, Journal of Clinical Epidemiology, Volume 136, August 2021
Objectives: This study aimed to determine whether there are differences in the language used in grant applications submitted to a Southern Brazil Research Support Foundation (FAPERGS) according to the gender, career stage, and the number of publications of applicants. Study Design and Setting: This observational study also evaluated the relationship between gender, career stage, curriculum, and writing characteristics.
, The Lancet Public Health, Volume 6, June 2021
This Comment supports SDGs 3 and 10 by highlighting the role of data scientists in challenging racism and discrimination. The Comment highlights how structural inequalities in society are easily encoded in datasets and in the application of data science, which can reinforce existing injustices.
, Cell, Volume 184, 4 February 2021
Our nationwide network of BME women faculty collectively argue that racial funding disparity by the National Institutes of Health (NIH) remains the most insidious barrier to success of Black faculty in our profession. We thus refocus attention on this critical barrier and suggest solutions on how it can be dismantled.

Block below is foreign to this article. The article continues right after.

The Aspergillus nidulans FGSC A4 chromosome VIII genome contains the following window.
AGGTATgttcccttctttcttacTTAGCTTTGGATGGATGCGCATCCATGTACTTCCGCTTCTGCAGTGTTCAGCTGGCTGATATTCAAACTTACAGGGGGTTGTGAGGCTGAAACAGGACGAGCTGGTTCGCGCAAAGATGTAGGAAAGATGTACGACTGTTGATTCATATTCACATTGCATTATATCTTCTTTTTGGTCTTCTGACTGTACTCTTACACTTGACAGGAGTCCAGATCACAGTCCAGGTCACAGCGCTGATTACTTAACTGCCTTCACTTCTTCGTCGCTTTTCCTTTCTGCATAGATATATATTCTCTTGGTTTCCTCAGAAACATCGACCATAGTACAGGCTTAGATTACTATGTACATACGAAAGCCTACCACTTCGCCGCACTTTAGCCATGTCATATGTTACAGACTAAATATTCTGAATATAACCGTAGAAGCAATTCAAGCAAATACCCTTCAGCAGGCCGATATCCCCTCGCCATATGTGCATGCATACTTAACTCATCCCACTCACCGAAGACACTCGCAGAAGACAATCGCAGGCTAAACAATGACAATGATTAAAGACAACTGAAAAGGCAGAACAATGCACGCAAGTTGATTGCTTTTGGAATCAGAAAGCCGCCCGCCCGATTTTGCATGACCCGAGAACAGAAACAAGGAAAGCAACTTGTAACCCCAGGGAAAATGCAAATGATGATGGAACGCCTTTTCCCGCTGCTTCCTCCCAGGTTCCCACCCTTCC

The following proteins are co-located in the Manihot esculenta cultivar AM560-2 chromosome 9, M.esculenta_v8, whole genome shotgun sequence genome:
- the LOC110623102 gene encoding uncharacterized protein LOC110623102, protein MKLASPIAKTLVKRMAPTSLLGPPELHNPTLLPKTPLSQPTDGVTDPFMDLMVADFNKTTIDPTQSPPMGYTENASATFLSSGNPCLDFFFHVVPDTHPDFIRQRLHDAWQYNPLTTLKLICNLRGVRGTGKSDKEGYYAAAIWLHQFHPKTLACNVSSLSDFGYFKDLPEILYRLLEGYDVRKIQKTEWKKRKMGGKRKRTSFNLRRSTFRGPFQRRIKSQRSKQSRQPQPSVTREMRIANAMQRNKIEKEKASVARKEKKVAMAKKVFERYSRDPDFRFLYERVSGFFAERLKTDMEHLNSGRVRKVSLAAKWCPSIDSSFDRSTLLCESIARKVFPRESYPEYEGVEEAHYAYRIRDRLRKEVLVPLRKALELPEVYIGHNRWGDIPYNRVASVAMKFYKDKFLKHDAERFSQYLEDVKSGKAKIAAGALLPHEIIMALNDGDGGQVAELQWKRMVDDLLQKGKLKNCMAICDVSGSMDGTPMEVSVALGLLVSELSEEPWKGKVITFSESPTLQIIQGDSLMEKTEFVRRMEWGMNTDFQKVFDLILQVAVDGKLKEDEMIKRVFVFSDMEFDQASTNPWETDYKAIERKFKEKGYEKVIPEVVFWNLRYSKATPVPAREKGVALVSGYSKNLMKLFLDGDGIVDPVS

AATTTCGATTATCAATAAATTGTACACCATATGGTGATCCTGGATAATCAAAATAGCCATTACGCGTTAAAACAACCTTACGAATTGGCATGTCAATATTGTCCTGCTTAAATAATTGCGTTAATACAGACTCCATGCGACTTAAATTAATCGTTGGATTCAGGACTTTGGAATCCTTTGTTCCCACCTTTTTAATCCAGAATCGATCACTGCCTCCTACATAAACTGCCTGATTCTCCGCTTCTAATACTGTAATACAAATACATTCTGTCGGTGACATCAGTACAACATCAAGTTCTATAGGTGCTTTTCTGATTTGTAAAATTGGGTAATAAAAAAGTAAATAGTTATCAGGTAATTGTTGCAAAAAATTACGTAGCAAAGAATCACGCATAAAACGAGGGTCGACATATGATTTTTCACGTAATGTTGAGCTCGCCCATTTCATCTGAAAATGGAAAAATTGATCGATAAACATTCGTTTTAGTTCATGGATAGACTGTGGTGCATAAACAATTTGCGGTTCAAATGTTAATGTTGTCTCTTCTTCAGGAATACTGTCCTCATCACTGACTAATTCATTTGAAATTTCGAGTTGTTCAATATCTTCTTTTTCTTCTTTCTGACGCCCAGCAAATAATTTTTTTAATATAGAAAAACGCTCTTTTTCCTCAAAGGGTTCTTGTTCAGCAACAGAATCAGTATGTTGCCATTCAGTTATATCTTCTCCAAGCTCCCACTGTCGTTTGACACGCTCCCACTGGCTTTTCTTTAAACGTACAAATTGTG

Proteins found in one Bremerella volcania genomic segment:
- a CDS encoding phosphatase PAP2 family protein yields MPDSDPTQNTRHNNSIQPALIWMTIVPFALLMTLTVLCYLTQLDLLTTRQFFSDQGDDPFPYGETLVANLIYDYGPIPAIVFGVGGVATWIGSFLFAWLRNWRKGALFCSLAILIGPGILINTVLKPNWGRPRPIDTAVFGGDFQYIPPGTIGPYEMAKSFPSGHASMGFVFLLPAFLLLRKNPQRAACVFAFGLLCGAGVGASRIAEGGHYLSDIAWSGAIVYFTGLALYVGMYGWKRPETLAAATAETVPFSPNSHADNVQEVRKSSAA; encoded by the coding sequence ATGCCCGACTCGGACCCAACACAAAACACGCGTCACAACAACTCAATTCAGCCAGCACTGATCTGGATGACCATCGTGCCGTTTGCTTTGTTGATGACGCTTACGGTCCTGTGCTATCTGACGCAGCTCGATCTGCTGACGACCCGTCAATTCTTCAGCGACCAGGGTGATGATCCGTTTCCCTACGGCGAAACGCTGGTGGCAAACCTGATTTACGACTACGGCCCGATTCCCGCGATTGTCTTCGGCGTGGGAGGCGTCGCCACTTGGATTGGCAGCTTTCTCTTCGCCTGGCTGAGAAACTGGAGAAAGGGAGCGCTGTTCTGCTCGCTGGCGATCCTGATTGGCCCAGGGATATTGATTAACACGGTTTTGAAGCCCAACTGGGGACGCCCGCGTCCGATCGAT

Neuron, Volume 107, 22 July 2020
, The Lancet, Volume 393, 9 - 15 February 2019
Background: Across countries and disciplines, studies show male researchers receive more research funding than their female peers. Because most studies have been observational, it is unclear whether imbalances stem from evaluations of female research investigators or of their proposed research. In 2014, the Canadian Institutes of Health Research created a natural experiment by dividing investigator-initiated funding applications into two new grant programmes: one with and one without an explicit review focus on the calibre of the principal investigator.